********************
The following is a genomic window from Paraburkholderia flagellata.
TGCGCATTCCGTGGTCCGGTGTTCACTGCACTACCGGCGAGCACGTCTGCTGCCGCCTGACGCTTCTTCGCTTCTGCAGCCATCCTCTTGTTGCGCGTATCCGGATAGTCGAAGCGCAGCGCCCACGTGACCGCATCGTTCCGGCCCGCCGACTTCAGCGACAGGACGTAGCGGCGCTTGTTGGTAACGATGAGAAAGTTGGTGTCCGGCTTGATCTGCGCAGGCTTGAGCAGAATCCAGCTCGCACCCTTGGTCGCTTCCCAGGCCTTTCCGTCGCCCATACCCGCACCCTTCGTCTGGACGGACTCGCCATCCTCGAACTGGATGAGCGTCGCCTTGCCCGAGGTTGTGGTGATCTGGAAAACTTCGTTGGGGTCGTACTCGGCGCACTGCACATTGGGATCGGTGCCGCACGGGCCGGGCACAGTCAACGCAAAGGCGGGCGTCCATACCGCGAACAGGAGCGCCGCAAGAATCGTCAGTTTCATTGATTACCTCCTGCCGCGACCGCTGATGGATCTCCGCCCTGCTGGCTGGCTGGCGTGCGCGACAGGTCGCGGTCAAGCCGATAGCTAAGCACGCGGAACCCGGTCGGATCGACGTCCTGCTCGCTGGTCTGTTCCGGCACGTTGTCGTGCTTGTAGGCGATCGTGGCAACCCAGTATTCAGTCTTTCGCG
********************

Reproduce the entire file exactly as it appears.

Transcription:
The following is a genomic window from Paraburkholderia flagellata.
TGCGCATTCCGTGGTCCGGTGTTCACTGCACTACCGGCGAGCACGTCTGCTGCCGCCTGACGCTTCTTCGCTTCTGCAGCCATCCTCTTGTTGCGCGTATCCGGATAGTCGAAGCGCAGCGCCCACGTGACCGCATCGTTCCGGCCCGCCGACTTCAGCGACAGGACGTAGCGGCGCTTGTTGGTAACGATGAGAAAGTTGGTGTCCGGCTTGATCTGCGCAGGCTTGAGCAGAATCCAGCTCGCACCCTTGGTCGCTTCCCAGGCCTTTCCGTCGCCCATACCCGCACCCTTCGTCTGGACGGACTCGCCATCCTCGAACTGGATGAGCGTCGCCTTGCCCGAGGTTGTGGTGATCTGGAAAACTTCGTTGGGGTCGTACTCGGCGCACTGCACATTGGGATCGGTGCCGCACGGGCCGGGCACAGTCAACGCAAAGGCGGGCGTCCATACCGCGAACAGGAGCGCCGCAAGAATCGTCAGTTTCATTGATTACCTCCTGCCGCGACCGCTGATGGATCTCCGCCCTGCTGGCTGGCTGGCGTGCGCGACAGGTCGCGGTCAAGCCGATAGCTAAGCACGCGGAACCCGGTCGGATCGACGTCCTGCTCGCTGGTCTGTTCCGGCACGTTGTCGTGCTTGTAGGCGATCGTGGCAACCCAGTATTCAGTCTTTCGCG